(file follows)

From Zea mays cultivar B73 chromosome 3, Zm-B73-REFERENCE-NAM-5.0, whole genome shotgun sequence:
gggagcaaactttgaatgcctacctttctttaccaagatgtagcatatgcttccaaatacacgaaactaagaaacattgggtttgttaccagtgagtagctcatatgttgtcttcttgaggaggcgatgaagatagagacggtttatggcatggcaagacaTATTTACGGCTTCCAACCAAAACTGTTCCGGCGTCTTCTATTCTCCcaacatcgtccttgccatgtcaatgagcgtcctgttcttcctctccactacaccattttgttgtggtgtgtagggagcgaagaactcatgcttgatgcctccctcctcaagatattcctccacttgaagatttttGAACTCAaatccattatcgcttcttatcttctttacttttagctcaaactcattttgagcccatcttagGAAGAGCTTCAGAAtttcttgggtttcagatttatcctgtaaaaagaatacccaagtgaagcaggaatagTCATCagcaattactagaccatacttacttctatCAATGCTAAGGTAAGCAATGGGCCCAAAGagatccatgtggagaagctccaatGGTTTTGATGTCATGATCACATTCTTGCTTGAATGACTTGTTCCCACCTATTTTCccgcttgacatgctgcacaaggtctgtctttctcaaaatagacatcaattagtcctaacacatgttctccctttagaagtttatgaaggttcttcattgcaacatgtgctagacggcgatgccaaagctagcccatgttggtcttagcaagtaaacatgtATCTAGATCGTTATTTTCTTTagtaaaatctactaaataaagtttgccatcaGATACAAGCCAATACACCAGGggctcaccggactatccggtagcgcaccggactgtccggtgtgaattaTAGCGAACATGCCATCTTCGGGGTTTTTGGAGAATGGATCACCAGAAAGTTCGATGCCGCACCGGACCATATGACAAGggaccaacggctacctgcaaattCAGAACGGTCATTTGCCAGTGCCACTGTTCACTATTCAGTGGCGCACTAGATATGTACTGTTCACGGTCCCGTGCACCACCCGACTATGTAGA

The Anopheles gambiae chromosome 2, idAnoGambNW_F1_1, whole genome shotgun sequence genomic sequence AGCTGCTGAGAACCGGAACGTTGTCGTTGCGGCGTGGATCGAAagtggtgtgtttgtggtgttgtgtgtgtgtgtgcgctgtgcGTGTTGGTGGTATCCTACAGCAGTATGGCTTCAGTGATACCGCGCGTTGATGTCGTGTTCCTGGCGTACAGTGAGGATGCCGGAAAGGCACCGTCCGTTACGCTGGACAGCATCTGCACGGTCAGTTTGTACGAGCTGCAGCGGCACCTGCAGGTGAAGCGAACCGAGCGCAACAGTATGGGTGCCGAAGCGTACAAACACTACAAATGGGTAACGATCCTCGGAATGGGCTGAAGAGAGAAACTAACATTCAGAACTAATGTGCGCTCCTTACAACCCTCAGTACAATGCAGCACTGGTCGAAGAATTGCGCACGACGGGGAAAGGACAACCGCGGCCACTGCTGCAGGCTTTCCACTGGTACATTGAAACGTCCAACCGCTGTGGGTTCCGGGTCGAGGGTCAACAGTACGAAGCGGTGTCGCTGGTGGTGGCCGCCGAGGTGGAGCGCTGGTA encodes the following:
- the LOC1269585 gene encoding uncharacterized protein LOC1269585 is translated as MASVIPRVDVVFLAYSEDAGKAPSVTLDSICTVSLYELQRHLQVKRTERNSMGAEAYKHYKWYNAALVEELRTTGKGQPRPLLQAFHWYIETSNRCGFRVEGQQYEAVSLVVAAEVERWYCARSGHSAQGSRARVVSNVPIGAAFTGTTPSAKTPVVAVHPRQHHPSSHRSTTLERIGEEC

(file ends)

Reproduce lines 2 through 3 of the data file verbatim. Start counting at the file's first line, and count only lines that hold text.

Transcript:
gggagcaaactttgaatgcctacctttctttaccaagatgtagcatatgcttccaaatacacgaaactaagaaacattgggtttgttaccagtgagtagctcatatgttgtcttcttgaggaggcgatgaagatagagacggtttatggcatggcaagacaTATTTACGGCTTCCAACCAAAACTGTTCCGGCGTCTTCTATTCTCCcaacatcgtccttgccatgtcaatgagcgtcctgttcttcctctccactacaccattttgttgtggtgtgtagggagcgaagaactcatgcttgatgcctccctcctcaagatattcctccacttgaagatttttGAACTCAaatccattatcgcttcttatcttctttacttttagctcaaactcattttgagcccatcttagGAAGAGCTTCAGAAtttcttgggtttcagatttatcctgtaaaaagaatacccaagtgaagcaggaatagTCATCagcaattactagaccatacttacttctatCAATGCTAAGGTAAGCAATGGGCCCAAAGagatccatgtggagaagctccaatGGTTTTGATGTCATGATCACATTCTTGCTTGAATGACTTGTTCCCACCTATTTTCccgcttgacatgctgcacaaggtctgtctttctcaaaatagacatcaattagtcctaacacatgttctccctttagaagtttatgaaggttcttcattgcaacatgtgctagacggcgatgccaaagctagcccatgttggtcttagcaagtaaacatgtATCTAGATCGTTATTTTCTTTagtaaaatctactaaataaagtttgccatcaGATACAAGCCAATACACCAGGggctcaccggactatccggtagcgcaccggactgtccggtgtgaattaTAGCGAACATGCCATCTTCGGGGTTTTTGGAGAATGGATCACCAGAAAGTTCGATGCCGCACCGGACCATATGACAAGggaccaacggctacctgcaaattCAGAACGGTCATTTGCCAGTGCCACTGTTCACTATTCAGTGGCGCACTAGATATGTACTGTTCACGGTCCCGTGCACCACCCGACTATGTAGA

The Anopheles gambiae chromosome 2, idAnoGambNW_F1_1, whole genome shotgun sequence genomic sequence AGCTGCTGAGAACCGGAACGTTGTCGTTGCGGCGTGGATCGAAagtggtgtgtttgtggtgttgtgtgtgtgtgtgcgctgtgcGTGTTGGTGGTATCCTACAGCAGTATGGCTTCAGTGATACCGCGCGTTGATGTCGTGTTCCTGGCGTACAGTGAGGATGCCGGAAAGGCACCGTCCGTTACGCTGGACAGCATCTGCACGGTCAGTTTGTACGAGCTGCAGCGGCACCTGCAGGTGAAGCGAACCGAGCGCAACAGTATGGGTGCCGAAGCGTACAAACACTACAAATGGGTAACGATCCTCGGAATGGGCTGAAGAGAGAAACTAACATTCAGAACTAATGTGCGCTCCTTACAACCCTCAGTACAATGCAGCACTGGTCGAAGAATTGCGCACGACGGGGAAAGGACAACCGCGGCCACTGCTGCAGGCTTTCCACTGGTACATTGAAACGTCCAACCGCTGTGGGTTCCGGGTCGAGGGTCAACAGTACGAAGCGGTGTCGCTGGTGGTGGCCGCCGAGGTGGAGCGCTGGTA encodes the following: